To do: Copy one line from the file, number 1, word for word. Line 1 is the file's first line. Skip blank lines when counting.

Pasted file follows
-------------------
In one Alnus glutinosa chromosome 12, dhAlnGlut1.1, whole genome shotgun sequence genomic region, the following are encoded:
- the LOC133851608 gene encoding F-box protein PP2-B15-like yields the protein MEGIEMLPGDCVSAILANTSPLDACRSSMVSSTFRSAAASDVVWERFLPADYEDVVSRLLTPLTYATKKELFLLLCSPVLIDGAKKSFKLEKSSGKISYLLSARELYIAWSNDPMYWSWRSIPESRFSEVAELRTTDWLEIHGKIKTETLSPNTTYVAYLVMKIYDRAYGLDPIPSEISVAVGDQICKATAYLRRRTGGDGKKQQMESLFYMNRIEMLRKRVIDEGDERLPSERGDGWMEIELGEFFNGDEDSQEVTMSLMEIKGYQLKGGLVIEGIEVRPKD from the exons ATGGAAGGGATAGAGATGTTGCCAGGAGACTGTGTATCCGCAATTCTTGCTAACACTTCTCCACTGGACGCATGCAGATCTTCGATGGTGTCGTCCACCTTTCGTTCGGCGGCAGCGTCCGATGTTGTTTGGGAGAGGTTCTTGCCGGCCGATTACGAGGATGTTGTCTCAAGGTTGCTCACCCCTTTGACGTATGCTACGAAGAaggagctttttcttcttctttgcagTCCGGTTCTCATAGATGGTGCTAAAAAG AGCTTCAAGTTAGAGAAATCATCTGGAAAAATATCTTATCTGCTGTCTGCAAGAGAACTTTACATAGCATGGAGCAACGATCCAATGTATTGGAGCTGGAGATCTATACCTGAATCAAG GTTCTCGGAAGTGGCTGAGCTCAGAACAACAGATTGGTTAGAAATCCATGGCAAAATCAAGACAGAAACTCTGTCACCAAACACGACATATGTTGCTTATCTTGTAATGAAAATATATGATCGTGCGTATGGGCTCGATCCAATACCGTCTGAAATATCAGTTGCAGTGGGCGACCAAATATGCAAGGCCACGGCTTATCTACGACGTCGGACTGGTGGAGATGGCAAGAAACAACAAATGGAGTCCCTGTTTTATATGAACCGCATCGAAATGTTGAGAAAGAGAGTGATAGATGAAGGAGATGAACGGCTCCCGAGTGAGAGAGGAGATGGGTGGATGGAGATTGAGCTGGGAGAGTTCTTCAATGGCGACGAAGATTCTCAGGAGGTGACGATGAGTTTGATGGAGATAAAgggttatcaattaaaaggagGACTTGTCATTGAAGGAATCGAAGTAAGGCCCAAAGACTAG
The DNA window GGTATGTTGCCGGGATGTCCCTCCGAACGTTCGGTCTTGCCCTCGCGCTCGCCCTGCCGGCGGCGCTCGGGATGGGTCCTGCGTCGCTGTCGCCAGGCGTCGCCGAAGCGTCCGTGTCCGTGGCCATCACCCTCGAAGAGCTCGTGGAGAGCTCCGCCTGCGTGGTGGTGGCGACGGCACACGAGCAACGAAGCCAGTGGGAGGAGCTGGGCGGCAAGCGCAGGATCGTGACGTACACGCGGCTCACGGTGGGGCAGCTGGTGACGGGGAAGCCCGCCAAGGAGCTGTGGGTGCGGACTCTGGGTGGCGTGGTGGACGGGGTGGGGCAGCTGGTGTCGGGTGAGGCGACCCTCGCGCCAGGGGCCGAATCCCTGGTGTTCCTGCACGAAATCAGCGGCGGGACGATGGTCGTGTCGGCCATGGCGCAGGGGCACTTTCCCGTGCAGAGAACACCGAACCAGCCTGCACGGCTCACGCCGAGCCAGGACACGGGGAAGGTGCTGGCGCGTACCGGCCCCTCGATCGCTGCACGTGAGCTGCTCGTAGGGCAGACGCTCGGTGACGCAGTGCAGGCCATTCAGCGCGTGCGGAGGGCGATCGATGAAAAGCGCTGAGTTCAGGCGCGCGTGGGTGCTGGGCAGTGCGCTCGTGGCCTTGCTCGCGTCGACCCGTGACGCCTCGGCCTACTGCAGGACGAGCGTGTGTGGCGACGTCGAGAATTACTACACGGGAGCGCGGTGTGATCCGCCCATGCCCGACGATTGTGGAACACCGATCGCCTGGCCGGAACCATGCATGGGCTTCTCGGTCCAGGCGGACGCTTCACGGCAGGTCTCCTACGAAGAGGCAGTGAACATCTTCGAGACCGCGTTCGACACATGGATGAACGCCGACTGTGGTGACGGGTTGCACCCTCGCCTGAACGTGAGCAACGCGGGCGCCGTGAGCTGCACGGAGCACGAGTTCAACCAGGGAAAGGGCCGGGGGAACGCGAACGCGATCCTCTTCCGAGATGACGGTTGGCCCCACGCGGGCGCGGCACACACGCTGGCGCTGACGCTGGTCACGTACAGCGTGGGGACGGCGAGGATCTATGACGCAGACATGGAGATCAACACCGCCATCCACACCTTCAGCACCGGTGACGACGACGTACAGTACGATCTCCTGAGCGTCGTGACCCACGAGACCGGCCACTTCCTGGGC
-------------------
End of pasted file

In one Alnus glutinosa chromosome 12, dhAlnGlut1.1, whole genome shotgun sequence genomic region, the following are encoded: